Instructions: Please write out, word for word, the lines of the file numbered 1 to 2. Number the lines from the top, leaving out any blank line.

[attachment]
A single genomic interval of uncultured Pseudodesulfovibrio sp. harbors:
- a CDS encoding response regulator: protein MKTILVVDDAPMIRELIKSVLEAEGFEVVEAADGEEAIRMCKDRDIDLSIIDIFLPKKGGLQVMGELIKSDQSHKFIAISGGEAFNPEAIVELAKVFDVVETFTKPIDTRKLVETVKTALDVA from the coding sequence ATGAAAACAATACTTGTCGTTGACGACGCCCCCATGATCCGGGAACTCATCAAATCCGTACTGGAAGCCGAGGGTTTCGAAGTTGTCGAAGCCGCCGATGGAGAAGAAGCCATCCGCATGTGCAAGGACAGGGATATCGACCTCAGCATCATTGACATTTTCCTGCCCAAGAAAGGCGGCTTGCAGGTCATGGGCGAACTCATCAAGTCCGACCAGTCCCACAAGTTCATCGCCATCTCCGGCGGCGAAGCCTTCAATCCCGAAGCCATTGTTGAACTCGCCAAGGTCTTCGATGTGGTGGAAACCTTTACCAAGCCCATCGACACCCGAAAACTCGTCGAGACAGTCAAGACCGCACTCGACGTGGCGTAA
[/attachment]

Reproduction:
A single genomic interval of uncultured Pseudodesulfovibrio sp. harbors:
- a CDS encoding response regulator: protein MKTILVVDDAPMIRELIKSVLEAEGFEVVEAADGEEAIRMCKDRDIDLSIIDIFLPKKGGLQVMGELIKSDQSHKFIAISGGEAFNPEAIVELAKVFDVVETFTKPIDTRKLVETVKTALDVA from the coding sequence ATGAAAACAATACTTGTCGTTGACGACGCCCCCATGATCCGGGAACTCATCAAATCCGTACTGGAAGCCGAGGGTTTCGAAGTTGTCGAAGCCGCCGATGGAGAAGAAGCCATCCGCATGTGCAAGGACAGGGATATCGACCTCAGCATCATTGACATTTTCCTGCCCAAGAAAGGCGGCTTGCAGGTCATGGGCGAACTCATCAAGTCCGACCAGTCCCACAAGTTCATCGCCATCTCCGGCGGCGAAGCCTTCAATCCCGAAGCCATTGTTGAACTCGCCAAGGTCTTCGATGTGGTGGAAACCTTTACCAAGCCCATCGACACCCGAAAACTCGTCGAGACAGTCAAGACCGCACTCGACGTGGCGTAA